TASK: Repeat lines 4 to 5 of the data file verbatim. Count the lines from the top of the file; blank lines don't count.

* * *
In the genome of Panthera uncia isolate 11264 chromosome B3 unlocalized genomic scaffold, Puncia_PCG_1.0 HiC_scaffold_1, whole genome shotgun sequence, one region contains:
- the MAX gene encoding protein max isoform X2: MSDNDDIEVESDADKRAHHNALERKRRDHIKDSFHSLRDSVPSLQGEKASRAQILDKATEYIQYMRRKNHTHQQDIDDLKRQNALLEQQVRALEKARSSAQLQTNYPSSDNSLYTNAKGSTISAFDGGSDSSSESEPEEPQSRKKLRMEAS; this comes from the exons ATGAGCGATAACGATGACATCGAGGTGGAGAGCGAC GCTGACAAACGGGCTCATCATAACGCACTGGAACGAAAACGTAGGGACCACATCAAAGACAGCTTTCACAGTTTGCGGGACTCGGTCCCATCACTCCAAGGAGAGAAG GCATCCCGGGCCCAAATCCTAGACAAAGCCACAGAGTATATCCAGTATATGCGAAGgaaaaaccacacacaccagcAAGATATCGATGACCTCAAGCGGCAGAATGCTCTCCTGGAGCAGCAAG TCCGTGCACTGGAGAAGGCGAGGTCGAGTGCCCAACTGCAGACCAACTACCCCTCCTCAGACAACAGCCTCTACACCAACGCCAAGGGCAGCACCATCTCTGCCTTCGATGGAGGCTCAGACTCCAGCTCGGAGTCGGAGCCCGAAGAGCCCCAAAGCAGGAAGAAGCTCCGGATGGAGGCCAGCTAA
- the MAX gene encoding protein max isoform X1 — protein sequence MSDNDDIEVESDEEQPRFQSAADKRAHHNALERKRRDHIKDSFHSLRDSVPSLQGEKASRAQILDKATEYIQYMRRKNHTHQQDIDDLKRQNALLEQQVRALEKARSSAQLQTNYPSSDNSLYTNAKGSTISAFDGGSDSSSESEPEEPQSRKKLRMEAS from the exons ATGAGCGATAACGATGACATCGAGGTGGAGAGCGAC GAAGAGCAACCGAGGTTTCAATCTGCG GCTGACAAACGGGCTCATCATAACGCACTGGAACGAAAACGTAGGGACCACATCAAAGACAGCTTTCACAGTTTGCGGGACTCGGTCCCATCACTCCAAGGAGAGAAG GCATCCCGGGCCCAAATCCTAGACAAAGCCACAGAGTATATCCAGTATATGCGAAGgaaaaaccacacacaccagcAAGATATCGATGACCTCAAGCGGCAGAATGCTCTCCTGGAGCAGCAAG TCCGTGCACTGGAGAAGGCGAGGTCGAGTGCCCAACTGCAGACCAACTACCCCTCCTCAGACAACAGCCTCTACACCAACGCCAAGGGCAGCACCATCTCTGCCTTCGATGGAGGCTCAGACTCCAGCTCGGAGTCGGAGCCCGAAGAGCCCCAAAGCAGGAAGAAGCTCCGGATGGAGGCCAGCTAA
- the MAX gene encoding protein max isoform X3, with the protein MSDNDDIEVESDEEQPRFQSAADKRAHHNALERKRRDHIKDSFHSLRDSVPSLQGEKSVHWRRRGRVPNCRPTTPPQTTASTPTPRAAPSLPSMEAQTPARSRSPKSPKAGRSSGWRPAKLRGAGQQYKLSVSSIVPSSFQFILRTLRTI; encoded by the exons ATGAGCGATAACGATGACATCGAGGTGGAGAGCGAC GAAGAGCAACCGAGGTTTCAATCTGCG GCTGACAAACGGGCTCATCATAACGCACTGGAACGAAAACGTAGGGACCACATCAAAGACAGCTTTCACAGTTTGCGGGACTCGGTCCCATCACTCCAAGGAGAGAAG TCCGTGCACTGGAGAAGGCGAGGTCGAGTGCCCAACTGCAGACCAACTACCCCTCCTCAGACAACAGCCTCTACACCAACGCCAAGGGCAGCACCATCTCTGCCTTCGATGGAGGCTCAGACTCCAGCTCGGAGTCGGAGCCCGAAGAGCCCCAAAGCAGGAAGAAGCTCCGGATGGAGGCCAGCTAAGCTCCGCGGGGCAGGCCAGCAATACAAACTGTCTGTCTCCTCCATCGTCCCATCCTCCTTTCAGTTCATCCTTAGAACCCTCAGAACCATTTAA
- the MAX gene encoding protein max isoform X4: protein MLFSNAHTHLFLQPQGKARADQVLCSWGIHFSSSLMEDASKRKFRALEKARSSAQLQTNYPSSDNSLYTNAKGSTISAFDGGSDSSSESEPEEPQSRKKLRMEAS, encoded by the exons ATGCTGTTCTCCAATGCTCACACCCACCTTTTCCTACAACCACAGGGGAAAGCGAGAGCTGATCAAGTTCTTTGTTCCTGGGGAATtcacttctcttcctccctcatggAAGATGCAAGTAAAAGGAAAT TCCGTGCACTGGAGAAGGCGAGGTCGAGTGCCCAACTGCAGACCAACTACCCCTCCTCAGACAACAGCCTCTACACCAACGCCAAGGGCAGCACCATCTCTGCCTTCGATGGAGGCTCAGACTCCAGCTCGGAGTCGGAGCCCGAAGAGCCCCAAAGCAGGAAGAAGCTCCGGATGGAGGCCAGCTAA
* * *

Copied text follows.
- the MAX gene encoding protein max isoform X3, with the protein MSDNDDIEVESDEEQPRFQSAADKRAHHNALERKRRDHIKDSFHSLRDSVPSLQGEKSVHWRRRGRVPNCRPTTPPQTTASTPTPRAAPSLPSMEAQTPARSRSPKSPKAGRSSGWRPAKLRGAGQQYKLSVSSIVPSSFQFILRTLRTI; encoded by the exons ATGAGCGATAACGATGACATCGAGGTGGAGAGCGAC GAAGAGCAACCGAGGTTTCAATCTGCG GCTGACAAACGGGCTCATCATAACGCACTGGAACGAAAACGTAGGGACCACATCAAAGACAGCTTTCACAGTTTGCGGGACTCGGTCCCATCACTCCAAGGAGAGAAG TCCGTGCACTGGAGAAGGCGAGGTCGAGTGCCCAACTGCAGACCAACTACCCCTCCTCAGACAACAGCCTCTACACCAACGCCAAGGGCAGCACCATCTCTGCCTTCGATGGAGGCTCAGACTCCAGCTCGGAGTCGGAGCCCGAAGAGCCCCAAAGCAGGAAGAAGCTCCGGATGGAGGCCAGCTAAGCTCCGCGGGGCAGGCCAGCAATACAAACTGTCTGTCTCCTCCATCGTCCCATCCTCCTTTCAGTTCATCCTTAGAACCCTCAGAACCATTTAA
- the MAX gene encoding protein max isoform X4: protein MLFSNAHTHLFLQPQGKARADQVLCSWGIHFSSSLMEDASKRKFRALEKARSSAQLQTNYPSSDNSLYTNAKGSTISAFDGGSDSSSESEPEEPQSRKKLRMEAS, encoded by the exons ATGCTGTTCTCCAATGCTCACACCCACCTTTTCCTACAACCACAGGGGAAAGCGAGAGCTGATCAAGTTCTTTGTTCCTGGGGAATtcacttctcttcctccctcatggAAGATGCAAGTAAAAGGAAAT TCCGTGCACTGGAGAAGGCGAGGTCGAGTGCCCAACTGCAGACCAACTACCCCTCCTCAGACAACAGCCTCTACACCAACGCCAAGGGCAGCACCATCTCTGCCTTCGATGGAGGCTCAGACTCCAGCTCGGAGTCGGAGCCCGAAGAGCCCCAAAGCAGGAAGAAGCTCCGGATGGAGGCCAGCTAA